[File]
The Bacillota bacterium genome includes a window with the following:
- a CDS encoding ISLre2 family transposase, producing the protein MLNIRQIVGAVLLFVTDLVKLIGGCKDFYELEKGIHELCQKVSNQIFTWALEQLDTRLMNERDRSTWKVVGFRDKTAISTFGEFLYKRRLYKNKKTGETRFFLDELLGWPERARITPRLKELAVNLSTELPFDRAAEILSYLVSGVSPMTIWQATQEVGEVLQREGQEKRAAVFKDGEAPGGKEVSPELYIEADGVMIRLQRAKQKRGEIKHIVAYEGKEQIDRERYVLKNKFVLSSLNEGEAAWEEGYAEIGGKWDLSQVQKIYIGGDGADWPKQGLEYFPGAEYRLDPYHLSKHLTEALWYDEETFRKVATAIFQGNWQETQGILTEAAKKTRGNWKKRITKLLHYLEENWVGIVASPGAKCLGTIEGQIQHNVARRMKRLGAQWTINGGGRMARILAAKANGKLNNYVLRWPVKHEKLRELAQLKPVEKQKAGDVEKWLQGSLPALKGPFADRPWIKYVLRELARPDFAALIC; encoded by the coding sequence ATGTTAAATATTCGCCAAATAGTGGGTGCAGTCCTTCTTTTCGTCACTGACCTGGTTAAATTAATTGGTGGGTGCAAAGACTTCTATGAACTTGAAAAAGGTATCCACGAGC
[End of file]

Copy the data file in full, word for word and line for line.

The Bacillota bacterium genome includes a window with the following:
- a CDS encoding ISLre2 family transposase, producing the protein MLNIRQIVGAVLLFVTDLVKLIGGCKDFYELEKGIHELCQKVSNQIFTWALEQLDTRLMNERDRSTWKVVGFRDKTAISTFGEFLYKRRLYKNKKTGETRFFLDELLGWPERARITPRLKELAVNLSTELPFDRAAEILSYLVSGVSPMTIWQATQEVGEVLQREGQEKRAAVFKDGEAPGGKEVSPELYIEADGVMIRLQRAKQKRGEIKHIVAYEGKEQIDRERYVLKNKFVLSSLNEGEAAWEEGYAEIGGKWDLSQVQKIYIGGDGADWPKQGLEYFPGAEYRLDPYHLSKHLTEALWYDEETFRKVATAIFQGNWQETQGILTEAAKKTRGNWKKRITKLLHYLEENWVGIVASPGAKCLGTIEGQIQHNVARRMKRLGAQWTINGGGRMARILAAKANGKLNNYVLRWPVKHEKLRELAQLKPVEKQKAGDVEKWLQGSLPALKGPFADRPWIKYVLRELARPDFAALIC; encoded by the coding sequence ATGTTAAATATTCGCCAAATAGTGGGTGCAGTCCTTCTTTTCGTCACTGACCTGGTTAAATTAATTGGTGGGTGCAAAGACTTCTATGAACTTGAAAAAGGTATCCACGAGC